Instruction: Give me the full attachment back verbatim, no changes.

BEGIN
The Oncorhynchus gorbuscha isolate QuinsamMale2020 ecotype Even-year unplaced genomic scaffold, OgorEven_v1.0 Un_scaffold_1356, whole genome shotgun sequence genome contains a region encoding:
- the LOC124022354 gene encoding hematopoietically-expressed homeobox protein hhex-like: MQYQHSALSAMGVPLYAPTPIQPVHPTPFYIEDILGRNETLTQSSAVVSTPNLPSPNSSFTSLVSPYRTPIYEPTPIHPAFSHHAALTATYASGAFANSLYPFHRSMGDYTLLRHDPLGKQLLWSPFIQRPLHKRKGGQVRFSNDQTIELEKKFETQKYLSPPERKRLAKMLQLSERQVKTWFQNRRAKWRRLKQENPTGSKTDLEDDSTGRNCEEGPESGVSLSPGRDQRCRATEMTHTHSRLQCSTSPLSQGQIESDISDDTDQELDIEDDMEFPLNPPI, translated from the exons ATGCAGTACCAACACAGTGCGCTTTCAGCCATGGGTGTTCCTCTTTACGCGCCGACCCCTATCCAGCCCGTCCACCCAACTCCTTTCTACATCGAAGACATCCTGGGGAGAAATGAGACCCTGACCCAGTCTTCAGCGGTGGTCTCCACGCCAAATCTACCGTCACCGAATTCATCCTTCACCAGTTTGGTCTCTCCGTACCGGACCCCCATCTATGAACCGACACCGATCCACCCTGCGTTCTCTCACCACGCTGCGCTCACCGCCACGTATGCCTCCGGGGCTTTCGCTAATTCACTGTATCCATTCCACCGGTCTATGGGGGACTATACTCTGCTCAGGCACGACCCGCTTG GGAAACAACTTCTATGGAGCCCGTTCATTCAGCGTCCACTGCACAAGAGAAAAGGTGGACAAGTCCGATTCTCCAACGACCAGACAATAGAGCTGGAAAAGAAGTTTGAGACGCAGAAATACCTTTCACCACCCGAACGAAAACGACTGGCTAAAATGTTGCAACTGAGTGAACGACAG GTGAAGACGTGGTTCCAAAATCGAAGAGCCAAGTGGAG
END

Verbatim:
The Oncorhynchus gorbuscha isolate QuinsamMale2020 ecotype Even-year unplaced genomic scaffold, OgorEven_v1.0 Un_scaffold_1356, whole genome shotgun sequence genome contains a region encoding:
- the LOC124022354 gene encoding hematopoietically-expressed homeobox protein hhex-like: MQYQHSALSAMGVPLYAPTPIQPVHPTPFYIEDILGRNETLTQSSAVVSTPNLPSPNSSFTSLVSPYRTPIYEPTPIHPAFSHHAALTATYASGAFANSLYPFHRSMGDYTLLRHDPLGKQLLWSPFIQRPLHKRKGGQVRFSNDQTIELEKKFETQKYLSPPERKRLAKMLQLSERQVKTWFQNRRAKWRRLKQENPTGSKTDLEDDSTGRNCEEGPESGVSLSPGRDQRCRATEMTHTHSRLQCSTSPLSQGQIESDISDDTDQELDIEDDMEFPLNPPI, translated from the exons ATGCAGTACCAACACAGTGCGCTTTCAGCCATGGGTGTTCCTCTTTACGCGCCGACCCCTATCCAGCCCGTCCACCCAACTCCTTTCTACATCGAAGACATCCTGGGGAGAAATGAGACCCTGACCCAGTCTTCAGCGGTGGTCTCCACGCCAAATCTACCGTCACCGAATTCATCCTTCACCAGTTTGGTCTCTCCGTACCGGACCCCCATCTATGAACCGACACCGATCCACCCTGCGTTCTCTCACCACGCTGCGCTCACCGCCACGTATGCCTCCGGGGCTTTCGCTAATTCACTGTATCCATTCCACCGGTCTATGGGGGACTATACTCTGCTCAGGCACGACCCGCTTG GGAAACAACTTCTATGGAGCCCGTTCATTCAGCGTCCACTGCACAAGAGAAAAGGTGGACAAGTCCGATTCTCCAACGACCAGACAATAGAGCTGGAAAAGAAGTTTGAGACGCAGAAATACCTTTCACCACCCGAACGAAAACGACTGGCTAAAATGTTGCAACTGAGTGAACGACAG GTGAAGACGTGGTTCCAAAATCGAAGAGCCAAGTGGAG